Building an Internal Cloud with Docker and CoreOS

This is the first in a series of posts about adding containers to our server farm to make it easier to scale, manage, and keep pace with our business.

The key ingredients are:

  • Docker: container technology for making applications portable and predictable
  • CoreOS: provides a minimal operating system, systemd for orchestration, and Docker to run containers

Shopify is a large Ruby on Rails application that has undergone massive scaling in recent years. Our production servers are able to scale to over 8,000 requests per second by spreading the load across 1700 cores and 6 TB RAM.

Docker has been getting lots of attention for its ability to bundle applications into portable containers that can be version-controlled and easily distributed.

A container feels much like a virtual machine (VM) in that it has an isolated file-system, network, etc. but is lighter weight and makes much more efficient use of hardware. Rather than emulating physical hardware like a VM, Docker containers allow safe sharing of a Linux host between applications using:

  • kernel namespaces to keep applications isolated
  • cgroups to provide resource limits and accounting
  • layered file systems to keep container sizes down

Docker is growing in popularity on both our development and operations teams for many reasons. Here’s the not-so-short list:

  • Fast Startup: containers are up and running fast, single-digit seconds fast. If you’re smart, you can also do expensive operations while the container is built. Faster startup means faster deploys.
  • Density: containers share resources aggressively with the host machine (e.g. single kernel) allowing much more efficient use of hardware than VMs. This results in more application per rack of hardware.
  • Consistency: containers ensure that each instance starts in an identical state.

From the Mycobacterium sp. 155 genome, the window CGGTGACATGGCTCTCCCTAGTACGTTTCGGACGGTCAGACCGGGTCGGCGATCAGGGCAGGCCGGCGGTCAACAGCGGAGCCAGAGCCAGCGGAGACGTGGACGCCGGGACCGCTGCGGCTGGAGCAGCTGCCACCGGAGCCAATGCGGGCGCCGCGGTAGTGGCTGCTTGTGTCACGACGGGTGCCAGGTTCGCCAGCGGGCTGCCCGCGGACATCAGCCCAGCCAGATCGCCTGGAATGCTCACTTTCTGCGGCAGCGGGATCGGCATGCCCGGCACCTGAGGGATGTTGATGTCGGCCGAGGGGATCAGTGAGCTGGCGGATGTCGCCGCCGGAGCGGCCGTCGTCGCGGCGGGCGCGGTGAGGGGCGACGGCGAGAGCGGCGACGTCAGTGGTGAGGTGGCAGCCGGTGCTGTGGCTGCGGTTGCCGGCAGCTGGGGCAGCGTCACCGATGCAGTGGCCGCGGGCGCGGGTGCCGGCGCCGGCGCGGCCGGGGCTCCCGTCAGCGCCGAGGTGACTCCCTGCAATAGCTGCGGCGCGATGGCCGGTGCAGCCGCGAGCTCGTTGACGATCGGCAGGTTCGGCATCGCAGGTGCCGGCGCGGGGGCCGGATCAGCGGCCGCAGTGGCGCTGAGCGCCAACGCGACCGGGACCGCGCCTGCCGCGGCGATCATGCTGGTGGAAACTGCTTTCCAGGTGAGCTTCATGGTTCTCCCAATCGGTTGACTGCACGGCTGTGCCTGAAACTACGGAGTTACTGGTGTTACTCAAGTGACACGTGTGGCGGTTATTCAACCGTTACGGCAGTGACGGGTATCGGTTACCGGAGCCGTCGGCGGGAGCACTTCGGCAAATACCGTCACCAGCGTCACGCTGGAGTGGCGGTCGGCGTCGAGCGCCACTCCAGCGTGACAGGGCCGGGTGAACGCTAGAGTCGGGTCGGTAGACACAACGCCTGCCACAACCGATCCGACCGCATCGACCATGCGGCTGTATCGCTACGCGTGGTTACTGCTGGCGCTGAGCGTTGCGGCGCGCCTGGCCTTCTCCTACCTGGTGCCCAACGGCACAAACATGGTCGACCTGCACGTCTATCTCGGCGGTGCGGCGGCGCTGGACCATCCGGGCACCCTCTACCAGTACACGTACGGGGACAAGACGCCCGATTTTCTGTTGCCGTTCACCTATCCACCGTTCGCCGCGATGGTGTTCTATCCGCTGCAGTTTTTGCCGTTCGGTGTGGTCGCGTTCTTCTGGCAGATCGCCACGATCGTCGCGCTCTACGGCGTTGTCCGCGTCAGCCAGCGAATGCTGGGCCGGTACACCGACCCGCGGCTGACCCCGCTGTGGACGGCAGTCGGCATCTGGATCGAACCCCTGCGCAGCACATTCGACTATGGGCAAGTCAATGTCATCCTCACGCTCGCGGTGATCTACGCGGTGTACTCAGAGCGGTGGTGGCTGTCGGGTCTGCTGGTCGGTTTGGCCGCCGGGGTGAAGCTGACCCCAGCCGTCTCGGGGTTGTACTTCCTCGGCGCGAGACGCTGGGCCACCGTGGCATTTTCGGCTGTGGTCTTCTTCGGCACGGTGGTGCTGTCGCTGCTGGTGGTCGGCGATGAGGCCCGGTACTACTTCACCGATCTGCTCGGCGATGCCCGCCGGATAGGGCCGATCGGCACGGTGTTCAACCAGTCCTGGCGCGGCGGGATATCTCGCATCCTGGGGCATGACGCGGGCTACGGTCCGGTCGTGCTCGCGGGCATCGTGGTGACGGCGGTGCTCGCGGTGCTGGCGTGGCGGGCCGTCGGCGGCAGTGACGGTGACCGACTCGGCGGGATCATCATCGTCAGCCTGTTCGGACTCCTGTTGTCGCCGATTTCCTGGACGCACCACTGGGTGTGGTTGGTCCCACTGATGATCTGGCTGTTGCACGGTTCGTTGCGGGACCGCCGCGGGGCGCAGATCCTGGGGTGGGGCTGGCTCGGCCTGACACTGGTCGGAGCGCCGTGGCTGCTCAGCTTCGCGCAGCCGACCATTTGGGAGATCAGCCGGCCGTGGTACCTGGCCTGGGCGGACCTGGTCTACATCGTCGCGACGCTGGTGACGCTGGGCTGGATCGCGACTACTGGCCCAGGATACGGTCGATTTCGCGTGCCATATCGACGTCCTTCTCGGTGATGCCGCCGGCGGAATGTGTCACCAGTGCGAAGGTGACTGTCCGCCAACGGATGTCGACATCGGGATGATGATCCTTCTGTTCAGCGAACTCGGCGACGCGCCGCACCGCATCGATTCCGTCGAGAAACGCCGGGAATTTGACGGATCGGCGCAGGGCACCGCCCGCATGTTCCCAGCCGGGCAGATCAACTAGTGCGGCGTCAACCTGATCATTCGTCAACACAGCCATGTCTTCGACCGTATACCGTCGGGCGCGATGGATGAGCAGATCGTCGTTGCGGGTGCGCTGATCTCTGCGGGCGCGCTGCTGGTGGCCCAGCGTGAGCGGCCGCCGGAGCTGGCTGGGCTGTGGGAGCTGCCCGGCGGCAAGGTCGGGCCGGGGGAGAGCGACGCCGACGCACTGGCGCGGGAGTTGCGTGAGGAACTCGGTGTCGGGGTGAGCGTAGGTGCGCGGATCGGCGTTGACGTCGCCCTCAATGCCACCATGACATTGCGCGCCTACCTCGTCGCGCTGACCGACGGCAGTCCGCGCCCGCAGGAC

• Developer-friendly workflow: containers are built from plaintext Dockerfiles which can be version controlled, and you can diff container versions. In addition, containers can be distributed with familiar git-like push/pull primitives.
  • Ops-friendly workflow: containers include the operating system so if you need a package or custom configuration your developers can make the change rather than having to pull in ops. This is a major shift in responsibility: developers own the containers, and ops can concentrate on providing bulletproof hardware and networks.

The killer feature of containers is that a machine adopts multiple purposes. Containers doing different work can coexist peacefully on the same hardware. This turns the data center into a general purpose computing resource.

For example:

  • Scaling up the number of app server containers can be done quickly and easily, meaning we’re always ready to handle sudden traffic spikes.
  • Teams can easily borrow spare capacity from the production server farm to perform computationally heavy operations, such as data analysis.

Sounds compelling? We think so, and we’re ready to start talking about our experiences turning this vision into production-grade reality. You can expect more than talk as we’ll be sharing as much of the code as we can with the community.

There’s a lot of ground to cover, so we’ll roll out the content in installments:

  • Containerizing: How do you jam an existing application into a container in a way that satisfies an opinionated, simplicity-obsessed development team?
  • Managing Secrets: Real apps are full of API keys and database passwords which you really want to keep safe (with bonus points for making them version controlled and easy to find when the next Heartbleed happens). We have a solution that works.
  • Routing: How do you connect a container to the outside world, and play nicely with production infrastructure like load balancers?
  • Monitoring: Our containerized stack needs to match or improve upon Shopify’s 99.97% uptime. Spotting and heading off trouble before it turns critical is a surprising amount of work, and requires a different approach in a containerized world than on bare-metal. Adapting our monitoring to this new environment is an essential component in keeping Shopify stable.
  • Bulletproofing: Failing gracefully and predictably is hard. Learn from our experience in handling out-of-memory, request queuing, and signal handling situations.
  • Provisioning: We’ve built our system on top of Chef & Ubuntu today, with a plan to evolve toward CoreOS running on bare metal. Learn about how we provision nodes, get them bootstrapped to run containers, and monitor them effectively in an ‘all containers’ world.

Keep an eye out for future deep-dives into these fascinating topics.